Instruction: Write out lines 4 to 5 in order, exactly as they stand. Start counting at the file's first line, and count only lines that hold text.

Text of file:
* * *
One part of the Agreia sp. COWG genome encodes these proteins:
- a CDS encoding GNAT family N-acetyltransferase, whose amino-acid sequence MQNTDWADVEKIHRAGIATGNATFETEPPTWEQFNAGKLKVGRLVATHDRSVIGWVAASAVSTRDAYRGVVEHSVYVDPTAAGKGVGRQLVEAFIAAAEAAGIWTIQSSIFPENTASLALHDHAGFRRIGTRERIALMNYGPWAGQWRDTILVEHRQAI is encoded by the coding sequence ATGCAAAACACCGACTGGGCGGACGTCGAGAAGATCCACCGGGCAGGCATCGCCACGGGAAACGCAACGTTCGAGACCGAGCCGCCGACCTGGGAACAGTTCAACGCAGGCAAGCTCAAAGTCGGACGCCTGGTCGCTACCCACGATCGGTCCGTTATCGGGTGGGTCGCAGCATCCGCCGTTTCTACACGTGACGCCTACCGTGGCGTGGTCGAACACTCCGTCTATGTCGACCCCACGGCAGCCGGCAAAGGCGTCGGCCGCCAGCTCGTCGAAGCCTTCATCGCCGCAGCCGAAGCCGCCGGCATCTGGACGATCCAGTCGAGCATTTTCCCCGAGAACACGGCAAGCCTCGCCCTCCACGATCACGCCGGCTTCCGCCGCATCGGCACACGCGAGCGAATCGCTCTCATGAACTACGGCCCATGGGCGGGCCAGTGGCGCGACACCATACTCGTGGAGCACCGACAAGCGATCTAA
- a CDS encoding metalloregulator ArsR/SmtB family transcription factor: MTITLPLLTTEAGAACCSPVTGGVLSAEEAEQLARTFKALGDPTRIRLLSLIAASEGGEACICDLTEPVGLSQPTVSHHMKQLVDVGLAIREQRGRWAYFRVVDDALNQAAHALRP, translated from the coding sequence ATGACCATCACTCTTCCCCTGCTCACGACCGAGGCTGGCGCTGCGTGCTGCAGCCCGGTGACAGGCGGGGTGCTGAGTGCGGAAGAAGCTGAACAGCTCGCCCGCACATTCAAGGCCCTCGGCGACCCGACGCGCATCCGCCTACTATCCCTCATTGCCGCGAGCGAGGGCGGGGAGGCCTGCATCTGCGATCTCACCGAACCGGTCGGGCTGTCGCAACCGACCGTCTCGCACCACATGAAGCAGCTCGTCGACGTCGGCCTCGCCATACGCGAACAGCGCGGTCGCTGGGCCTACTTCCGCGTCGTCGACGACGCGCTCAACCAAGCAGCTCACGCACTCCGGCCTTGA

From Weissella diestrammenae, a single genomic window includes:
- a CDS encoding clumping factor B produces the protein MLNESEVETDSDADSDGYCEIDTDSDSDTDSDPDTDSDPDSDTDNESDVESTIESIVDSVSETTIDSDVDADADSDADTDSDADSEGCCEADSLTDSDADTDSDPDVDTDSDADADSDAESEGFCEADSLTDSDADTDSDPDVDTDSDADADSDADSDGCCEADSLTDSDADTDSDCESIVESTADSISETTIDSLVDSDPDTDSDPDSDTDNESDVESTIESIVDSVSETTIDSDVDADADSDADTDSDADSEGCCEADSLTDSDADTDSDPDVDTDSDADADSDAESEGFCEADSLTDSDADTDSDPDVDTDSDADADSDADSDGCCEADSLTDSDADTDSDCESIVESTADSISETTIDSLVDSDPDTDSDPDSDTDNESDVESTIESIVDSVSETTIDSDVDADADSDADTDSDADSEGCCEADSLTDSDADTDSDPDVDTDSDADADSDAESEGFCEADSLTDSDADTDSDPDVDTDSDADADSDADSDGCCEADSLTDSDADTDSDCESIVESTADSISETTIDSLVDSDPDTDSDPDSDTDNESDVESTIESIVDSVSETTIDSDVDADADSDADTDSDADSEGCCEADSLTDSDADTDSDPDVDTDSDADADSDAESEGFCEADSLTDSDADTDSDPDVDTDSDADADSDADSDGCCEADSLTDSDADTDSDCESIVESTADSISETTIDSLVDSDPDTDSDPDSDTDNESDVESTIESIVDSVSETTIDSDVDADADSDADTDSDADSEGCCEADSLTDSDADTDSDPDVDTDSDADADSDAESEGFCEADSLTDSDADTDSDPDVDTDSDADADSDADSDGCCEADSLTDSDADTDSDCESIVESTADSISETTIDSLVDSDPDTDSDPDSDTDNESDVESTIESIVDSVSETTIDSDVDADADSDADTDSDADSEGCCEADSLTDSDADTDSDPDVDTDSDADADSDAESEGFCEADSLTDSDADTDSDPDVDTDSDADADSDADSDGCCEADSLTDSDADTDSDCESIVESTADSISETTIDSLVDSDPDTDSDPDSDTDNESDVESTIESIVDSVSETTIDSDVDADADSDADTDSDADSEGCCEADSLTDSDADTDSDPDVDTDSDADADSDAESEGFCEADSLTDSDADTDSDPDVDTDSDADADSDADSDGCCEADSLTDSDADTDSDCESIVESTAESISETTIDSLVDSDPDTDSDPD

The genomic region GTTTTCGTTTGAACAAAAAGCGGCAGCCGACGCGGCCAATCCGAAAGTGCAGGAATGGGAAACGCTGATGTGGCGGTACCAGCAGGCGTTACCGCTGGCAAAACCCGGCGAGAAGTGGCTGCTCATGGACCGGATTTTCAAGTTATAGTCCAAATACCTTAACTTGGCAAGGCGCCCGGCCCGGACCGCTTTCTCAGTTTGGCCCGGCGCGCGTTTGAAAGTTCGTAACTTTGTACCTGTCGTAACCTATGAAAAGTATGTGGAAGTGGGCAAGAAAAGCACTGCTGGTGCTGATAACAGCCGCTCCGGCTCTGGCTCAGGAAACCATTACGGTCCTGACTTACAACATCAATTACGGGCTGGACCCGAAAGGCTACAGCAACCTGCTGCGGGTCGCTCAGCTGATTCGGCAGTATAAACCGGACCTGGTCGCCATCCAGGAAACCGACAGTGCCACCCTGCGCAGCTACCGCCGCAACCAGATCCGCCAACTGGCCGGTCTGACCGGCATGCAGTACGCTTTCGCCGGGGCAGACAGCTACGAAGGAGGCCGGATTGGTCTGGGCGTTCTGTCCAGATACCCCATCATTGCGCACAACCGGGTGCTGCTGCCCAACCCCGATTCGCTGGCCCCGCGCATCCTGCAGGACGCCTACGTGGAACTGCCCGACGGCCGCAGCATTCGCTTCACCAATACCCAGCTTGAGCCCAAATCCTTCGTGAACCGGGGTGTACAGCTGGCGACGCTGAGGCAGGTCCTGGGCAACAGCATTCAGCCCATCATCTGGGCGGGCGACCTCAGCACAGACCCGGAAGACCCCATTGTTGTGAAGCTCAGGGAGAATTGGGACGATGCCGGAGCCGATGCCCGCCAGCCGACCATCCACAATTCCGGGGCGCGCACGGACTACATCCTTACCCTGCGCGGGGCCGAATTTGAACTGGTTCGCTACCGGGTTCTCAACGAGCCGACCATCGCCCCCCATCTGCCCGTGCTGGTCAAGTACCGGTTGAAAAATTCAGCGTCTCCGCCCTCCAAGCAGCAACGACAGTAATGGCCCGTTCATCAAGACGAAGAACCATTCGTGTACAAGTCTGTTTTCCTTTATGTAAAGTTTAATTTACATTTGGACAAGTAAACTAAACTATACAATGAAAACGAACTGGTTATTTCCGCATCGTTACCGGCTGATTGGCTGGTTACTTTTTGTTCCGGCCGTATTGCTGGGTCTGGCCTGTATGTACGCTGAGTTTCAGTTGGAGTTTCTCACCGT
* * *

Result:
From Weissella diestrammenae, a single genomic window includes:
- a CDS encoding clumping factor B produces the protein MLNESEVETDSDADSDGYCEIDTDSDSDTDSDPDTDSDPDSDTDNESDVESTIESIVDSVSETTIDSDVDADADSDADTDSDADSEGCCEADSLTDSDADTDSDPDVDTDSDADADSDAESEGFCEADSLTDSDADTDSDPDVDTDSDADADSDADSDGCCEADSLTDSDADTDSDCESIVESTADSISETTIDSLVDSDPDTDSDPDSDTDNESDVESTIESIVDSVSETTIDSDVDADADSDADTDSDADSEGCCEADSLTDSDADTDSDPDVDTDSDADADSDAESEGFCEADSLTDSDADTDSDPDVDTDSDADADSDADSDGCCEADSLTDSDADTDSDCESIVESTADSISETTIDSLVDSDPDTDSDPDSDTDNESDVESTIESIVDSVSETTIDSDVDADADSDADTDSDADSEGCCEADSLTDSDADTDSDPDVDTDSDADADSDAESEGFCEADSLTDSDADTDSDPDVDTDSDADADSDADSDGCCEADSLTDSDADTDSDCESIVESTADSISETTIDSLVDSDPDTDSDPDSDTDNESDVESTIESIVDSVSETTIDSDVDADADSDADTDSDADSEGCCEADSLTDSDADTDSDPDVDTDSDADADSDAESEGFCEADSLTDSDADTDSDPDVDTDSDADADSDADSDGCCEADSLTDSDADTDSDCESIVESTADSISETTIDSLVDSDPDTDSDPDSDTDNESDVESTIESIVDSVSETTIDSDVDADADSDADTDSDADSEGCCEADSLTDSDADTDSDPDVDTDSDADADSDAESEGFCEADSLTDSDADTDSDPDVDTDSDADADSDADSDGCCEADSLTDSDADTDSDCESIVESTADSISETTIDSLVDSDPDTDSDPDSDTDNESDVESTIESIVDSVSETTIDSDVDADADSDADTDSDADSEGCCEADSLTDSDADTDSDPDVDTDSDADADSDAESEGFCEADSLTDSDADTDSDPDVDTDSDADADSDADSDGCCEADSLTDSDADTDSDCESIVESTADSISETTIDSLVDSDPDTDSDPDSDTDNESDVESTIESIVDSVSETTIDSDVDADADSDADTDSDADSEGCCEADSLTDSDADTDSDPDVDTDSDADADSDAESEGFCEADSLTDSDADTDSDPDVDTDSDADADSDADSDGCCEADSLTDSDADTDSDCESIVESTAESISETTIDSLVDSDPDTDSDPD